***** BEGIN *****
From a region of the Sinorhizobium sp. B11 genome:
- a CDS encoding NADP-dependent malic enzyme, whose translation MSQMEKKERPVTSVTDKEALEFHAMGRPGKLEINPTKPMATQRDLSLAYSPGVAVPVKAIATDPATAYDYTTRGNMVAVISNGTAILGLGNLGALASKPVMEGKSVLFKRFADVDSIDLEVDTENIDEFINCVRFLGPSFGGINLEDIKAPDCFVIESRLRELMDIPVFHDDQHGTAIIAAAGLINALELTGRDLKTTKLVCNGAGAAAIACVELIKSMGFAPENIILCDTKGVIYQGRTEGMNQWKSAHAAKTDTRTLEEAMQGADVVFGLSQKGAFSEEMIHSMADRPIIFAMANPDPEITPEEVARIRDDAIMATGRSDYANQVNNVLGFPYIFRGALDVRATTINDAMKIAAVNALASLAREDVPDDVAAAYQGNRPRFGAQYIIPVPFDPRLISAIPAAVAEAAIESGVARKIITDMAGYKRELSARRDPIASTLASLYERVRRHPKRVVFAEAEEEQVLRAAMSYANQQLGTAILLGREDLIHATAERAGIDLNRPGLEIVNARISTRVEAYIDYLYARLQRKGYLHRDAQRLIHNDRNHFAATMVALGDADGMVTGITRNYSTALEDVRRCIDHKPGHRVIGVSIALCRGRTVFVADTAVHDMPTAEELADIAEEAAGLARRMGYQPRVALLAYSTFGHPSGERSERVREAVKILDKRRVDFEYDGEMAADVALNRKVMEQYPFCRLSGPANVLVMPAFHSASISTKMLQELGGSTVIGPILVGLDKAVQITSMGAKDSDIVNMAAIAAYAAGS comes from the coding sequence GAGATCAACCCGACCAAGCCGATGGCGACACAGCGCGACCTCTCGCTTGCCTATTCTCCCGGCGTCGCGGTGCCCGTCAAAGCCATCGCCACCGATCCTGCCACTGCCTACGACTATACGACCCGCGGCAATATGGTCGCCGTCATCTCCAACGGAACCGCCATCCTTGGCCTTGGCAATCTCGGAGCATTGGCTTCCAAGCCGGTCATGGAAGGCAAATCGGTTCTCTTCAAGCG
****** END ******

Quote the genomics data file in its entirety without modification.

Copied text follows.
From a region of the Sinorhizobium sp. B11 genome:
- a CDS encoding NADP-dependent malic enzyme, whose translation MSQMEKKERPVTSVTDKEALEFHAMGRPGKLEINPTKPMATQRDLSLAYSPGVAVPVKAIATDPATAYDYTTRGNMVAVISNGTAILGLGNLGALASKPVMEGKSVLFKRFADVDSIDLEVDTENIDEFINCVRFLGPSFGGINLEDIKAPDCFVIESRLRELMDIPVFHDDQHGTAIIAAAGLINALELTGRDLKTTKLVCNGAGAAAIACVELIKSMGFAPENIILCDTKGVIYQGRTEGMNQWKSAHAAKTDTRTLEEAMQGADVVFGLSQKGAFSEEMIHSMADRPIIFAMANPDPEITPEEVARIRDDAIMATGRSDYANQVNNVLGFPYIFRGALDVRATTINDAMKIAAVNALASLAREDVPDDVAAAYQGNRPRFGAQYIIPVPFDPRLISAIPAAVAEAAIESGVARKIITDMAGYKRELSARRDPIASTLASLYERVRRHPKRVVFAEAEEEQVLRAAMSYANQQLGTAILLGREDLIHATAERAGIDLNRPGLEIVNARISTRVEAYIDYLYARLQRKGYLHRDAQRLIHNDRNHFAATMVALGDADGMVTGITRNYSTALEDVRRCIDHKPGHRVIGVSIALCRGRTVFVADTAVHDMPTAEELADIAEEAAGLARRMGYQPRVALLAYSTFGHPSGERSERVREAVKILDKRRVDFEYDGEMAADVALNRKVMEQYPFCRLSGPANVLVMPAFHSASISTKMLQELGGSTVIGPILVGLDKAVQITSMGAKDSDIVNMAAIAAYAAGS comes from the coding sequence GAGATCAACCCGACCAAGCCGATGGCGACACAGCGCGACCTCTCGCTTGCCTATTCTCCCGGCGTCGCGGTGCCCGTCAAAGCCATCGCCACCGATCCTGCCACTGCCTACGACTATACGACCCGCGGCAATATGGTCGCCGTCATCTCCAACGGAACCGCCATCCTTGGCCTTGGCAATCTCGGAGCATTGGCTTCCAAGCCGGTCATGGAAGGCAAATCGGTTCTCTTCAAGCG